BILLINGS - Winter wheat farmers are expecting better yields and far more production - nearly three times that of last year - as drought conditions appear to be easing in much of the state.
The Montana Agricultural Statistics Service on Monday estimated this year's winter wheat production at 61.2 million bushels, a result of expected higher yields and an increase in acreage planted last fall. Production hit just 21 million bushels last season after dry conditions devastated crops in areas and forced many producers to either abandon them or reseed to spring wheat.
Harvest is months away and weather still could take a toll on the crop, as it did last year.
But Richard Owen, executive vice president of the Montana Grain Growers Association, said recent spring rains and growing moisture totals give farmers reason to be "cautiously optimistic." Some farmers have indicated that this is their best-looking crop in the past three to five years.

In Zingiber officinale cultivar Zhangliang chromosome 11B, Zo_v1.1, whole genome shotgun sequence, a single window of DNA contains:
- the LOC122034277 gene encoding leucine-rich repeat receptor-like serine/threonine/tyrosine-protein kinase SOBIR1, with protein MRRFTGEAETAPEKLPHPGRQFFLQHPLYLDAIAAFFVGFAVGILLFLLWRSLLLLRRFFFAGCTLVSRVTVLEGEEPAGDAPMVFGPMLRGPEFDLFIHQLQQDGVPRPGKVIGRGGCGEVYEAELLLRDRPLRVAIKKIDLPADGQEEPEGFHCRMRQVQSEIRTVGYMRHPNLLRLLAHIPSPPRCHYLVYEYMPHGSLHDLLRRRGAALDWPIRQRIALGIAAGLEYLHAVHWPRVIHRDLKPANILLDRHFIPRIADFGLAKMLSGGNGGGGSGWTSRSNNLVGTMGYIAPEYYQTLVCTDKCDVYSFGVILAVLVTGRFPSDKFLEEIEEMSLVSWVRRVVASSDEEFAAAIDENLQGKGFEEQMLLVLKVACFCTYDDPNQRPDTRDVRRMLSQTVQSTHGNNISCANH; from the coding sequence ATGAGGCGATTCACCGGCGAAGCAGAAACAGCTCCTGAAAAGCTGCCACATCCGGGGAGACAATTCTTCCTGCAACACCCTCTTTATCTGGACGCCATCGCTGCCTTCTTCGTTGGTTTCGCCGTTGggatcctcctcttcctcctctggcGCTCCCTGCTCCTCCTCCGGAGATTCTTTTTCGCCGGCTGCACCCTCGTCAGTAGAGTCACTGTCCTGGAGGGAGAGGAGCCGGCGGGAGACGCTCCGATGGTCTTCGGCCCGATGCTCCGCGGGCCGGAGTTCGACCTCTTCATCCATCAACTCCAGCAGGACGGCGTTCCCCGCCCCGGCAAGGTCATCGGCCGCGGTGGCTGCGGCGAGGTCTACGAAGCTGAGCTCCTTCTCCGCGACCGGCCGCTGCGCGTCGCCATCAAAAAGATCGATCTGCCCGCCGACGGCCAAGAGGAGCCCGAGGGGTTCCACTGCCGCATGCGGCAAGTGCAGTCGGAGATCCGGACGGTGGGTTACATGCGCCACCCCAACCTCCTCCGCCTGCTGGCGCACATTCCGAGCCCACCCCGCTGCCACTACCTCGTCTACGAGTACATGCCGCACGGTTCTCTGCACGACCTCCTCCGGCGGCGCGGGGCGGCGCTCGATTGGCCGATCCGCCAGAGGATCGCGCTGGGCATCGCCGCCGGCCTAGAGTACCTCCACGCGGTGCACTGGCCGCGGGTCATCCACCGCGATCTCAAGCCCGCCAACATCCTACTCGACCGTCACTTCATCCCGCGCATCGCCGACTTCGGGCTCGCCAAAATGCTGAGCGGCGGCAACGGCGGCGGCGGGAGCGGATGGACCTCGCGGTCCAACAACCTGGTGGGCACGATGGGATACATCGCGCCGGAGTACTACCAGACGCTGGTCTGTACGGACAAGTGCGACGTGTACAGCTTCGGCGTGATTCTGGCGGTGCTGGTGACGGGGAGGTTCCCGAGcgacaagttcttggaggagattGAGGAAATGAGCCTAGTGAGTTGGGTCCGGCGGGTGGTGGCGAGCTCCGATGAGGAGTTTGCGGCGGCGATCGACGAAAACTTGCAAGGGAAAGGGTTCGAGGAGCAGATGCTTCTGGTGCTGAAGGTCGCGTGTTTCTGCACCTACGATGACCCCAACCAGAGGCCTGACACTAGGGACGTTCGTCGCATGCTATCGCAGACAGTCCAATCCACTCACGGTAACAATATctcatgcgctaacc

"This is nothing like last year," Owen said.
Thomas Chard, an agricultural statistician, said the report, based on condition as of May 1, is an indicator that this could be a decent crop year. The wheat broke dormancy earlier than it did last year and the weather has created more favorable growing conditions, he said.
"This is just one good sign, but weíre not out of the woods yet by any stretch of the imagination," he said.
Farmers last fall seeded 1.85 million acres of winter wheat - 400,000 more acres than the previous year - under wetter conditions than many had seen in the recent years marked by drought, the service said.
Of that, farmers expect to harvest 1.7 million acres, which compares to just 750,000 acres harvested last year, the service said. Yields are projected at 36 bushels an acre, which is up 8 bushels an acre from last year.